Disney adds fantasy lands

Times Staff Writers

Walt Disney Co. is no stranger to fantasy worlds, transporting audiences -- whether to a cottage in the woods with a young princess in “Snow White and the Seven Dwarfs” or to the Great Barrier Reef aboard the Finding Nemo Submarine Voyage ride at Disneyland.

Now, Disney is spinning its tales in the newest mass medium -- online virtual worlds, where children adopt cartoonish avatars and play games.

Disney and other entertainment companies are rushing to capitalize on the latest Internet phenomenon: the rise of virtual worlds for kids. Online haunts for grown-ups, such as Second Life, grab the attention of corporate marketers. But digital playgrounds for the juice-box set -- such as Disney’s Club Penguin and Ganz Inc.'s Webkinz -- are drawing bigger crowds.

As many as 20 million children and teens will visit virtual worlds by 2011, up from 8.2 million in 2007, according to research firm EMarketer Inc.


“You’re seeing a more than doubling in projected growth, between 2007 and 2011, in the number of kids and teens visiting these worlds,” EMarketer analyst Debra Aho Williamson said. “That’s why you’re seeing Disney making so many investments. . . . All the major media companies are making virtual worlds a big focus of their activities going forward.”

Some parents and advocates worry about the commercial aspects of these sites, which either charge a monthly subscription fee, serve up advertising or both. Several sites, including “Pirates of the Caribbean Online,” offer a basic game for free but require payment for more advanced play.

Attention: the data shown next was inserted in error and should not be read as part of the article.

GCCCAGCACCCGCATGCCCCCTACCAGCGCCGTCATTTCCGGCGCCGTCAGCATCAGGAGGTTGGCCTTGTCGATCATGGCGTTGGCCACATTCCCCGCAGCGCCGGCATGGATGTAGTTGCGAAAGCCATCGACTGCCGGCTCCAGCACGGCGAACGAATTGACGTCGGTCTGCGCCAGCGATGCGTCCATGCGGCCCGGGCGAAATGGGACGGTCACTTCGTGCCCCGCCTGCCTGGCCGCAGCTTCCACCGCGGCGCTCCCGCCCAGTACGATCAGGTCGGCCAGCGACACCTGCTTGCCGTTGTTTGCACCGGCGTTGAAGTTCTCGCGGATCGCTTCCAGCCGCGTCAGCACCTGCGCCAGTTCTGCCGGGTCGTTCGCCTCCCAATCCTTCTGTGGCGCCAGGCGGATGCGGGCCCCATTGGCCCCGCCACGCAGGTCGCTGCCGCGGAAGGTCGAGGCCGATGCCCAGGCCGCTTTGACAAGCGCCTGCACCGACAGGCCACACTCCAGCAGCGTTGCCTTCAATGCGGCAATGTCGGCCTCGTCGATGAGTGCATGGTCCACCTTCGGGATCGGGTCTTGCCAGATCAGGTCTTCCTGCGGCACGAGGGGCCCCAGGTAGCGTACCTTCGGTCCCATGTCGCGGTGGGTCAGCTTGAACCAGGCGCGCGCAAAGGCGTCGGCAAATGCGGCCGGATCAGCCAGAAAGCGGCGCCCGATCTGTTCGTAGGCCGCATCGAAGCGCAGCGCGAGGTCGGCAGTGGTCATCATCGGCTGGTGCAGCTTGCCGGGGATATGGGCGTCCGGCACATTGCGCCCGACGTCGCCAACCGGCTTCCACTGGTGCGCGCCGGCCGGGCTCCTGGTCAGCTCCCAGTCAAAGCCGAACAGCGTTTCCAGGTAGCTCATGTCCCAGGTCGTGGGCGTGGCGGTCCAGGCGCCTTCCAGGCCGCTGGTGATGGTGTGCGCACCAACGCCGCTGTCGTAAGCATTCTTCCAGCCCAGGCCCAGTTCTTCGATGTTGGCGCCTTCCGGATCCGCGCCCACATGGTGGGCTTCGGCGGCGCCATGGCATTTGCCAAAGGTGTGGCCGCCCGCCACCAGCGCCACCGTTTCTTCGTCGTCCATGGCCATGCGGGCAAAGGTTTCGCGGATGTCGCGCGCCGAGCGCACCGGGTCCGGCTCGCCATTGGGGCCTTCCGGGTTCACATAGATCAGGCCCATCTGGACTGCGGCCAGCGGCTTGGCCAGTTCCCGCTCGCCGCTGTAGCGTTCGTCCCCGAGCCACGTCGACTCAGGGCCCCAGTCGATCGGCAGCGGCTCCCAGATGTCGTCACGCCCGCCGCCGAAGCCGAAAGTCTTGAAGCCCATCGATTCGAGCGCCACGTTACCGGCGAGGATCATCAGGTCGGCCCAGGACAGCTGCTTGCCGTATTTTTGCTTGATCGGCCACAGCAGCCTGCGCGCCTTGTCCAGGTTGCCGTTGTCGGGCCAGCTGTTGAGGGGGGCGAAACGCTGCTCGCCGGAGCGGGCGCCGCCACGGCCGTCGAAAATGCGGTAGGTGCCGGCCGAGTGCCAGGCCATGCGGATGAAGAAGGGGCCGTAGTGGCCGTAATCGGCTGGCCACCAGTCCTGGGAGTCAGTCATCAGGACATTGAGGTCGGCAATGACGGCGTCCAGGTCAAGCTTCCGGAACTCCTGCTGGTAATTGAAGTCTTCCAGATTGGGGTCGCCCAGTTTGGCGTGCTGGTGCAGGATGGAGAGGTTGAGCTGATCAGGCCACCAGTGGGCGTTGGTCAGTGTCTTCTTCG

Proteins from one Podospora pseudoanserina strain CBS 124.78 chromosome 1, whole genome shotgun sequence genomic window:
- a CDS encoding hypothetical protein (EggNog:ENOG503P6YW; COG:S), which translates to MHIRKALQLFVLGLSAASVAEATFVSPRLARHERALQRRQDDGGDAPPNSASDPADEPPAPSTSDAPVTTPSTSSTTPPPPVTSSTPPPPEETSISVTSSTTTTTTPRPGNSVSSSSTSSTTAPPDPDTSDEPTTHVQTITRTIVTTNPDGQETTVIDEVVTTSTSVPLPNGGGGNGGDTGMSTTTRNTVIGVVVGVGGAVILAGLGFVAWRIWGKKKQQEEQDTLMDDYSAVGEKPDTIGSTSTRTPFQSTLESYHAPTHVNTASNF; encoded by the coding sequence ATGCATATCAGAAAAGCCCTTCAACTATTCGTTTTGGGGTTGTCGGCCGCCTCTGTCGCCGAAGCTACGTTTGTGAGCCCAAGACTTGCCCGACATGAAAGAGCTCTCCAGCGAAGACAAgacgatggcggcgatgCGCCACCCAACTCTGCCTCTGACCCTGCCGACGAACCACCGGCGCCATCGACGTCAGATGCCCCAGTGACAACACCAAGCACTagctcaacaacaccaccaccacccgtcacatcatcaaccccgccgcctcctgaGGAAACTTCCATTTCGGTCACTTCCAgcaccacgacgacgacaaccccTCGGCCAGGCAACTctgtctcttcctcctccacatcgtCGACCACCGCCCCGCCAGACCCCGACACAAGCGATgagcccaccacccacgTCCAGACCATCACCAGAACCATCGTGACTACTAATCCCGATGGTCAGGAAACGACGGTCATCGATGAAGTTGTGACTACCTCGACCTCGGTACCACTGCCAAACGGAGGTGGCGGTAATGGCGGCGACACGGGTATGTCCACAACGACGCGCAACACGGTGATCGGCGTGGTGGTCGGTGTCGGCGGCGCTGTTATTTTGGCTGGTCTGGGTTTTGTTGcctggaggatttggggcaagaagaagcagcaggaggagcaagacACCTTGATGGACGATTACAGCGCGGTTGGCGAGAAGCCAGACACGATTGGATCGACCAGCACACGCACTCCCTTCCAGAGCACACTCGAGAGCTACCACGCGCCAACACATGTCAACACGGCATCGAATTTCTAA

“It’s sweet-tasting candy that kids are going to want to have,” said Warren Buckleitner, editor of the Children’s Technology Review. “Give a free sample. Once you get started, it’s hard to stop.”

Online games that invite multiple players into virtual worlds have been around for more than a decade. What’s new is the increasingly younger audience. Disney’s Toontown Online was among the first to target tots, but since then, Mattel Inc.'s, Nickelodeon’s Nicktropolis and others have popped up, attracting children as young as 3.


Disney plans to spend $5 million to $10 million apiece to develop as many as 10 virtual worlds built around familiar Disney characters and franchises.